Can I be fired for this for being out for a month while under a doctor’s care?

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Can I be fired for this for being out for a month while under a doctor’s care?

I have been off of work for 30 days now but have been under a doctor’s care with excuses the entire time.

Asked on June 21, 2011 under Employment Labor Law, Ohio


SJZ, Member, New York Bar / FreeAdvice Contributing Attorney

Answered 13 years ago | Contributor

As a general matter, there is no right to take time off from work; that is, if an employee does not show up for work for any reason, including being under a doctor's care, he or she can be fired. Employers do not need to retain people who miss work.

There are exceptions; you need to see if any apply to you, and may wish to consult with an employment attorney:

1) If had and used sick days or other PTO you had earned to cover your absences, you should not be fired.

2) IF your company was covered by the  Family and Medical Leave Act (FMLA; generall requires at least 50 employees within a 75-mile radius) and you also qualify under FMLA (you meet the criteria for hours worked) and also you had given your employer notice in advance you were using FMLA leave, you can't be fired.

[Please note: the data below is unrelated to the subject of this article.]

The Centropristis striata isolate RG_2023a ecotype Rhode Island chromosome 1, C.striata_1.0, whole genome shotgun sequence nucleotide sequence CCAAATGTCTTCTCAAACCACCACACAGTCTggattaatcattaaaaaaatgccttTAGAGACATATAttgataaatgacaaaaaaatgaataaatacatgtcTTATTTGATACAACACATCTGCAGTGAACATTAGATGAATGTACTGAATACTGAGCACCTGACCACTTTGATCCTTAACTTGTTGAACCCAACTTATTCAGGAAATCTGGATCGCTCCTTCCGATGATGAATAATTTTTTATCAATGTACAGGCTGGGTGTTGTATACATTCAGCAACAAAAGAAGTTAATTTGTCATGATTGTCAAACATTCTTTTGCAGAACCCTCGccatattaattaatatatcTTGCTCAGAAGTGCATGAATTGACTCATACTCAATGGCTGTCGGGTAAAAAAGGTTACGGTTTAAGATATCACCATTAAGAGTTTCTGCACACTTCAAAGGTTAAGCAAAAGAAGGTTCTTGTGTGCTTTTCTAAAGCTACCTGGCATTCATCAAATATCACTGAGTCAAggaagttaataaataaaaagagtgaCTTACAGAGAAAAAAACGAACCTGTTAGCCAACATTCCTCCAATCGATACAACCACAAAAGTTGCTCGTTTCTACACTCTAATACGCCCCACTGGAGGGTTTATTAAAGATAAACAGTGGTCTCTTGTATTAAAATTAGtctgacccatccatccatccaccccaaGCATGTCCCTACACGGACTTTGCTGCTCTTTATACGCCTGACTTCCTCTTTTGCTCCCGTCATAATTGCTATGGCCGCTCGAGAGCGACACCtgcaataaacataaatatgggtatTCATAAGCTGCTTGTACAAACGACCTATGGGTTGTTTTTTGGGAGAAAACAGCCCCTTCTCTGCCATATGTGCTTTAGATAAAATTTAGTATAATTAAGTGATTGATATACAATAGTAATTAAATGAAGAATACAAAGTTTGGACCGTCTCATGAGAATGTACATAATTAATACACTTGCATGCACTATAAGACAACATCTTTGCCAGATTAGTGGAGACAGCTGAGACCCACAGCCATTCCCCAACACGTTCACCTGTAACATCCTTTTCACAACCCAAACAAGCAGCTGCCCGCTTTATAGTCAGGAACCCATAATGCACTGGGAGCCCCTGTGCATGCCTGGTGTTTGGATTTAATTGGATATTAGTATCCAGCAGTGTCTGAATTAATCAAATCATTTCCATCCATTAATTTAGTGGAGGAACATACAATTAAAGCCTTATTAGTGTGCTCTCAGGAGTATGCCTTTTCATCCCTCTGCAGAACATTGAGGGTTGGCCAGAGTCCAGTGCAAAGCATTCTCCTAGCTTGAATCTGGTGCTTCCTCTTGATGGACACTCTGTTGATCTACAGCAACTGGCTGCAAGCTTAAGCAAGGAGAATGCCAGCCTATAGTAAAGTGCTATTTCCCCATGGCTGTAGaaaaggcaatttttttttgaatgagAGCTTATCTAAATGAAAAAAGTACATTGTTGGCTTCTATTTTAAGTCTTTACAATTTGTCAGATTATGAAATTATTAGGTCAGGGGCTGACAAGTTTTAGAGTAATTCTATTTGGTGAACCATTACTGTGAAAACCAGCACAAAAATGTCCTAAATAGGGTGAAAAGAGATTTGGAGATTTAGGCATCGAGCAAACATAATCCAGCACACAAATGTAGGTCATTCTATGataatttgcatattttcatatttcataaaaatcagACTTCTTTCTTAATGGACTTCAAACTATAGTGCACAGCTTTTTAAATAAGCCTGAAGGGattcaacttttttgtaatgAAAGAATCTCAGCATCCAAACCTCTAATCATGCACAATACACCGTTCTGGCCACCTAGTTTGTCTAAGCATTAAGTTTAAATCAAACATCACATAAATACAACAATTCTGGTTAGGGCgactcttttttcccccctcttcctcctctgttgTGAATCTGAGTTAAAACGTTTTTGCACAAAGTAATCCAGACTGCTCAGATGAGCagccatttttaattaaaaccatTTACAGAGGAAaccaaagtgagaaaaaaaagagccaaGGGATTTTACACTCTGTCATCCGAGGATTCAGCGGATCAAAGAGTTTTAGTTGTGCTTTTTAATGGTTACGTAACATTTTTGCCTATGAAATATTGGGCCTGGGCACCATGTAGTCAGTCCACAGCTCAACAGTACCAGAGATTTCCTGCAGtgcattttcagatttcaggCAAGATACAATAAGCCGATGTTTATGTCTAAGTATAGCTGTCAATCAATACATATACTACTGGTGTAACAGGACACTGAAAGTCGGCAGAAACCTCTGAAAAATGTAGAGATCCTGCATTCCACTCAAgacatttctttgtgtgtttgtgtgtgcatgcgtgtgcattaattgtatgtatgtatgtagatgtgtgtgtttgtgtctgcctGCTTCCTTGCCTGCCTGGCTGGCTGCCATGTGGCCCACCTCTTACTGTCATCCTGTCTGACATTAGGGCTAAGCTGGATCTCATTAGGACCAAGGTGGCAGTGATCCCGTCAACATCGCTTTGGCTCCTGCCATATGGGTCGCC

3) If the employer had promised to not fire you and to let you have the time off, that promise may be enforceable.

4) If your condition qualified as a disability under the law and this time off was a reasonable accomodation thereto, the employer might not be able to fire you.

5) If you have an employment contract, whatever it says about firing, etc. must be followed.

IMPORTANT NOTICE: The Answer(s) provided above are for general information only. The attorney providing the answer was not serving as the attorney for the person submitting the question or in any attorney-client relationship with such person. Laws may vary from state to state, and sometimes change. Tiny variations in the facts, or a fact not set forth in a question, often can change a legal outcome or an attorney's conclusion. Although has verified the attorney was admitted to practice law in at least one jurisdiction, he or she may not be authorized to practice law in the jurisdiction referred to in the question, nor is he or she necessarily experienced in the area of the law involved. Unlike the information in the Answer(s) above, upon which you should NOT rely, for personal advice you can rely upon we suggest you retain an attorney to represent you.

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